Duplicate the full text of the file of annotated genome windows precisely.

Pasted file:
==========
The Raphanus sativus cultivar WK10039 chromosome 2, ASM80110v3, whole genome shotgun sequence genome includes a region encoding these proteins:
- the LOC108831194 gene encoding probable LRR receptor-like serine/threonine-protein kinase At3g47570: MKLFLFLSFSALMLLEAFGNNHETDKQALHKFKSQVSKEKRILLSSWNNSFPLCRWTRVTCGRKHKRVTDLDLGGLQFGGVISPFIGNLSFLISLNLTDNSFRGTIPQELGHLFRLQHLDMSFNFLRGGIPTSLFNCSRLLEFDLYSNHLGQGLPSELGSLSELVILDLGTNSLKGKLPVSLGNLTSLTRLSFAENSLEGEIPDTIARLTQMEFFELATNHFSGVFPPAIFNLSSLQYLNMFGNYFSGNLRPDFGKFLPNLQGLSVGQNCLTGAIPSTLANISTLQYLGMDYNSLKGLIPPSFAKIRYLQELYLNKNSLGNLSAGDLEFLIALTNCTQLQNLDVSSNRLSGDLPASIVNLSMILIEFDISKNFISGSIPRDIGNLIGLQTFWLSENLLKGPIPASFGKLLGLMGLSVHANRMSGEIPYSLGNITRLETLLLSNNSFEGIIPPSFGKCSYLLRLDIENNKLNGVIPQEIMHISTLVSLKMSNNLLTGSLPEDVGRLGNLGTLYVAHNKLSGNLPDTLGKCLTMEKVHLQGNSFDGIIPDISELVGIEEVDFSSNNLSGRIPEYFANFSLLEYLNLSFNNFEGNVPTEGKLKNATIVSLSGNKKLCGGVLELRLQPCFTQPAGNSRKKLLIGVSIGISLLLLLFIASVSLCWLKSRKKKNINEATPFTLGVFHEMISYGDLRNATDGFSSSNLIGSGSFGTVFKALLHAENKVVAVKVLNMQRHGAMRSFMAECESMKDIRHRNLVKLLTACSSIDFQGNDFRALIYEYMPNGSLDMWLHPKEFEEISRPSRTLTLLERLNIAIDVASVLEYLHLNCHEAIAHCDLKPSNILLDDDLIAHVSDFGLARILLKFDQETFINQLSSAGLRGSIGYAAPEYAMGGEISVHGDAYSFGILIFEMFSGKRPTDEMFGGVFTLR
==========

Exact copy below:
The Raphanus sativus cultivar WK10039 chromosome 2, ASM80110v3, whole genome shotgun sequence genome includes a region encoding these proteins:
- the LOC108831194 gene encoding probable LRR receptor-like serine/threonine-protein kinase At3g47570: MKLFLFLSFSALMLLEAFGNNHETDKQALHKFKSQVSKEKRILLSSWNNSFPLCRWTRVTCGRKHKRVTDLDLGGLQFGGVISPFIGNLSFLISLNLTDNSFRGTIPQELGHLFRLQHLDMSFNFLRGGIPTSLFNCSRLLEFDLYSNHLGQGLPSELGSLSELVILDLGTNSLKGKLPVSLGNLTSLTRLSFAENSLEGEIPDTIARLTQMEFFELATNHFSGVFPPAIFNLSSLQYLNMFGNYFSGNLRPDFGKFLPNLQGLSVGQNCLTGAIPSTLANISTLQYLGMDYNSLKGLIPPSFAKIRYLQELYLNKNSLGNLSAGDLEFLIALTNCTQLQNLDVSSNRLSGDLPASIVNLSMILIEFDISKNFISGSIPRDIGNLIGLQTFWLSENLLKGPIPASFGKLLGLMGLSVHANRMSGEIPYSLGNITRLETLLLSNNSFEGIIPPSFGKCSYLLRLDIENNKLNGVIPQEIMHISTLVSLKMSNNLLTGSLPEDVGRLGNLGTLYVAHNKLSGNLPDTLGKCLTMEKVHLQGNSFDGIIPDISELVGIEEVDFSSNNLSGRIPEYFANFSLLEYLNLSFNNFEGNVPTEGKLKNATIVSLSGNKKLCGGVLELRLQPCFTQPAGNSRKKLLIGVSIGISLLLLLFIASVSLCWLKSRKKKNINEATPFTLGVFHEMISYGDLRNATDGFSSSNLIGSGSFGTVFKALLHAENKVVAVKVLNMQRHGAMRSFMAECESMKDIRHRNLVKLLTACSSIDFQGNDFRALIYEYMPNGSLDMWLHPKEFEEISRPSRTLTLLERLNIAIDVASVLEYLHLNCHEAIAHCDLKPSNILLDDDLIAHVSDFGLARILLKFDQETFINQLSSAGLRGSIGYAAPEYAMGGEISVHGDAYSFGILIFEMFSGKRPTDEMFGGVFTLR